Thu 02 Aug
In the next few days I expect — or at least I hope — we’ll see a lot of thoughtful remembrances of the life and work of the great Italian director Michelangelo Antonioni, who died on Monday at the age of ninety-four. Here’s the Times obituary and critic Stephen Holden’s insightful appraisal, plus an article at Slate that tackles this great loss from the doubly unfortunate angle of having also lost Ingmar Bergman the same day. What a tragic day for film.
These and other articles will give you a much more well-rounded idea of Antonioni’s career and impact than I ever could. Still, I want to add one thing: his 1962 masterwork “L’Eclisse” is among my favorite movies of all time. Few more elegant, exquisitely crafted or beautifully populated essays on alienation have ever been committed to film.
As the last entry in Antonioni’s groundbreaking trilogy about personal isolation against a modern landscape (“L’Avventura ” and “La Notte” immediately preceded it) “L’Eclisse” is, for me, the most perfectly realized expression of the director’s ideas. Like those films, this exploration of postwar Italy’s alienating evolution dispenses with most pretensions of a plot, opting instead to expend much of its energies lingering over the the gorgeous, troubled face of the incomparable Monica Vitti. There are far, far worse ways of spending your time at the cinema.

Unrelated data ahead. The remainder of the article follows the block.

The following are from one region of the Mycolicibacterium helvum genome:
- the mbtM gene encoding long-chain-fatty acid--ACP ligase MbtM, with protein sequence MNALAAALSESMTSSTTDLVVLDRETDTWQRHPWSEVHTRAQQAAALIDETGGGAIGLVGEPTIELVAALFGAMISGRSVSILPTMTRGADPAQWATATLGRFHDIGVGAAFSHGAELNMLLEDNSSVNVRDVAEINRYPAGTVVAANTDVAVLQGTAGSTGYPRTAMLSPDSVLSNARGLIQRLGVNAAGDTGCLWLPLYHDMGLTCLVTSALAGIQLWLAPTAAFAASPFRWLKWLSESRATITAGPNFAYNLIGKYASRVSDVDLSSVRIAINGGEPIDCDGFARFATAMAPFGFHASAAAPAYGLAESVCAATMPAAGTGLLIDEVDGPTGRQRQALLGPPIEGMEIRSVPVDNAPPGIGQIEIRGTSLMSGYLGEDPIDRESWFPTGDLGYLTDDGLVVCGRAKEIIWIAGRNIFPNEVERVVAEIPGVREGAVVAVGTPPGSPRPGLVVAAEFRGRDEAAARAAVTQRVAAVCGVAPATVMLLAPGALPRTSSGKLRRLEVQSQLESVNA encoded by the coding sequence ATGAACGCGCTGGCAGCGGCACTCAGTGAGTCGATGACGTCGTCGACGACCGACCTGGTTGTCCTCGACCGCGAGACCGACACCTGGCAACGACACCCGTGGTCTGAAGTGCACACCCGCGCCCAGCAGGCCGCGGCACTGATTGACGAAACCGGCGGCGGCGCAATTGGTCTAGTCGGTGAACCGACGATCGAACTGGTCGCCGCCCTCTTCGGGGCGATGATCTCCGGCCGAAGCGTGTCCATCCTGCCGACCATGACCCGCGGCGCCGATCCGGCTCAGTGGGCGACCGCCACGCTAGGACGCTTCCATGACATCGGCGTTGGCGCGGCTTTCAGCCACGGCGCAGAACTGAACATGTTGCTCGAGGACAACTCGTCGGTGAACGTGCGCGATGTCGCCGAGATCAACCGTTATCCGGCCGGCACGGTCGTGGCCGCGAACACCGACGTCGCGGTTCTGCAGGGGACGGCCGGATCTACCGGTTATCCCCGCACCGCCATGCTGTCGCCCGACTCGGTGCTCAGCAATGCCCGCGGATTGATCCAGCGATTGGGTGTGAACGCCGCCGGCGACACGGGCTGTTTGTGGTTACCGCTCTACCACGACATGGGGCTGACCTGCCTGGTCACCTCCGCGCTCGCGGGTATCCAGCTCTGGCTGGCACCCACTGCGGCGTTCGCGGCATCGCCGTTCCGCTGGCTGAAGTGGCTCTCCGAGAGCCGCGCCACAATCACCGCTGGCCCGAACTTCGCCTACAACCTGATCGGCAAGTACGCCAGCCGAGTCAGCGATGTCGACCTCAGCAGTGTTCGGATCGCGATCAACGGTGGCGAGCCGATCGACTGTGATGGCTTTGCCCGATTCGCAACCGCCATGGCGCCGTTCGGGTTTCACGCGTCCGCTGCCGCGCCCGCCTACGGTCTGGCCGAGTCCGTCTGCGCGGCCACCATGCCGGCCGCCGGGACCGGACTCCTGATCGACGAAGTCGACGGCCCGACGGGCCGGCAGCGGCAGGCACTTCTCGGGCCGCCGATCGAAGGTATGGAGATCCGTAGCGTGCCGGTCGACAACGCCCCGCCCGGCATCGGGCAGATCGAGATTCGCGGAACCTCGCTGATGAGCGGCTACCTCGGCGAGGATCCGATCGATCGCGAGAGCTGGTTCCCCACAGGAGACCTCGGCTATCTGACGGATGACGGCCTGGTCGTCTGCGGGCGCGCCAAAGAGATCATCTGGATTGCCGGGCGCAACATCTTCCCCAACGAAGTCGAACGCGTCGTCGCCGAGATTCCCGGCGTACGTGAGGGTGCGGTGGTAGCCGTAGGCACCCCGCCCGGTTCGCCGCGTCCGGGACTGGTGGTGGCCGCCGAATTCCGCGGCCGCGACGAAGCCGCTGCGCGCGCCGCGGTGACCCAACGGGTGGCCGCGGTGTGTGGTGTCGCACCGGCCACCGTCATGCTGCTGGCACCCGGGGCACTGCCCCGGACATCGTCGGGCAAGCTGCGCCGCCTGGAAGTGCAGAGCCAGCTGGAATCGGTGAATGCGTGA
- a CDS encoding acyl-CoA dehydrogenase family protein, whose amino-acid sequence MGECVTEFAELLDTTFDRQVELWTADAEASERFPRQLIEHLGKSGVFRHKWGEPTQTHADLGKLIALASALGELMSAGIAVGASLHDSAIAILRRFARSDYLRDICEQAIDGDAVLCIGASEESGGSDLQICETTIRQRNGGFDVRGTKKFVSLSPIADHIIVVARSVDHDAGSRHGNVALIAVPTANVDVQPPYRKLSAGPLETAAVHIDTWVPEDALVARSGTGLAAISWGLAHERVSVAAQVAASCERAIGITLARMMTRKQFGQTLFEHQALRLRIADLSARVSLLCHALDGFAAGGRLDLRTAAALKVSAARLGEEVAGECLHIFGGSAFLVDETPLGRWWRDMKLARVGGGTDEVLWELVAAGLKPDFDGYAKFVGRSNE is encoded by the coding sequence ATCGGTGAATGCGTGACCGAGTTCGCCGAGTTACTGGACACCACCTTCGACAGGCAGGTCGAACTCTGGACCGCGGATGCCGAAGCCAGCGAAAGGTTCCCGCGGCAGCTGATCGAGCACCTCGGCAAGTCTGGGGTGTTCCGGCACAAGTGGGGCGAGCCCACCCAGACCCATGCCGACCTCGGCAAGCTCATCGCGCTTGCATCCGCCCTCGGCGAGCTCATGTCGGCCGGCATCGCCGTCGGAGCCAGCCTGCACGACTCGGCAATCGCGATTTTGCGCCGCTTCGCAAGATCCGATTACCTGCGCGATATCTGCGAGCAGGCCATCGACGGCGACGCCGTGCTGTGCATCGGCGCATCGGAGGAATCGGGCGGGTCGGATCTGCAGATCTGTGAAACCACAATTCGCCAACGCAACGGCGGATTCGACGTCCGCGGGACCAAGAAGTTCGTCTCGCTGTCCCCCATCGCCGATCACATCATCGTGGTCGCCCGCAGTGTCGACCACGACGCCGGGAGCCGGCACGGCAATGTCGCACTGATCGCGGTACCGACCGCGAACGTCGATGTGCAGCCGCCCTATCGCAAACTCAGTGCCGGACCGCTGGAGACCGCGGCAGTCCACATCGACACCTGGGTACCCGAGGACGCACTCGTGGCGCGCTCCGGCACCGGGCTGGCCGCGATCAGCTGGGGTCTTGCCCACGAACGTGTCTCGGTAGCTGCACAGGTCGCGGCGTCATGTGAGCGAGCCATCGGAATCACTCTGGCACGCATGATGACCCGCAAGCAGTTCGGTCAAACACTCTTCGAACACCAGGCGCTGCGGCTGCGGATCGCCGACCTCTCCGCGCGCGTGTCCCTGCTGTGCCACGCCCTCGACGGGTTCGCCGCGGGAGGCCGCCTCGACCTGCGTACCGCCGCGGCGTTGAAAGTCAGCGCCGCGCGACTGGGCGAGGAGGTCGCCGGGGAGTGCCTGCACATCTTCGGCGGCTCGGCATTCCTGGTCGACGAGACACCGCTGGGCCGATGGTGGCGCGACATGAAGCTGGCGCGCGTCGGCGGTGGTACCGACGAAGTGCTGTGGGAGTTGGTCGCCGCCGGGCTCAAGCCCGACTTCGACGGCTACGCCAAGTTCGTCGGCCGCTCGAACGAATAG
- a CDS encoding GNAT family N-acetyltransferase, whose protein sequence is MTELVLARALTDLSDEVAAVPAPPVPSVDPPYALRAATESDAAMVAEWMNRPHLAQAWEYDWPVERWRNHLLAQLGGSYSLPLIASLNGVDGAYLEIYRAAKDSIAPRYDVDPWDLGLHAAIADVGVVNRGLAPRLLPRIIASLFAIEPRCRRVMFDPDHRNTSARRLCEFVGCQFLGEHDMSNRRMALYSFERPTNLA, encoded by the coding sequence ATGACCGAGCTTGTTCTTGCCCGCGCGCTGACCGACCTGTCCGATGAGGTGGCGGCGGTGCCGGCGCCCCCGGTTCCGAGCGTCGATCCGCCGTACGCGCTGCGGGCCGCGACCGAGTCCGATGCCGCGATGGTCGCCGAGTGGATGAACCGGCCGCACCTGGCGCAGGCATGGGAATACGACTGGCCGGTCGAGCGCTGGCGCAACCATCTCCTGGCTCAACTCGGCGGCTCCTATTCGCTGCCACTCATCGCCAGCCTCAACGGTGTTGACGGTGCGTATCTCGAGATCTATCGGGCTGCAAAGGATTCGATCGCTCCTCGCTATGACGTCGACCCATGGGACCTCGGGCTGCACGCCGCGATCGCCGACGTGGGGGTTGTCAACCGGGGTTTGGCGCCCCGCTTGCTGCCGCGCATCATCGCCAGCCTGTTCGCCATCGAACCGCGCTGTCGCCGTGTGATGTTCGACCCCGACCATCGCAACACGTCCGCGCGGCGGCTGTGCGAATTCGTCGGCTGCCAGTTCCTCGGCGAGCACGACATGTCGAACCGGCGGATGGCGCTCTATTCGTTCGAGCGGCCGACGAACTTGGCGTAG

Here, though, Vitti is ingeniously paired with the French film idol Alain Delon. With his blank and mercenary handsomeness, Delon is an ideal counterpart for Vitti’s searching, aristocratic elegance. The two while away the movie’s hundred and twenty-five minutes with vague, clumsy attempts at creating the barest of meaningful connections with one another. It’s a sometimes funny and often sad dance of circumspection and muted intentions.
Still, “L’Eclisse” is more than just a document of two beautiful people who can᾿t get it on, even as delicately rendered as that pained courtship is. The movie’s closing moments hover disconsolately over several of the outdoor locations visited by its main characters in earlier acts. Except now, in the closing moments of their almost epically pointless journey, the locales are spookily devoid of people, almost abruptly abandoned. A heavy music plays over the images, and unexpectedly turns the whole endeavor into a kind of horror story about disconnected souls. Very little happens in these final frames, and yet they’re amongst the scariest moments of film I’ve ever seen.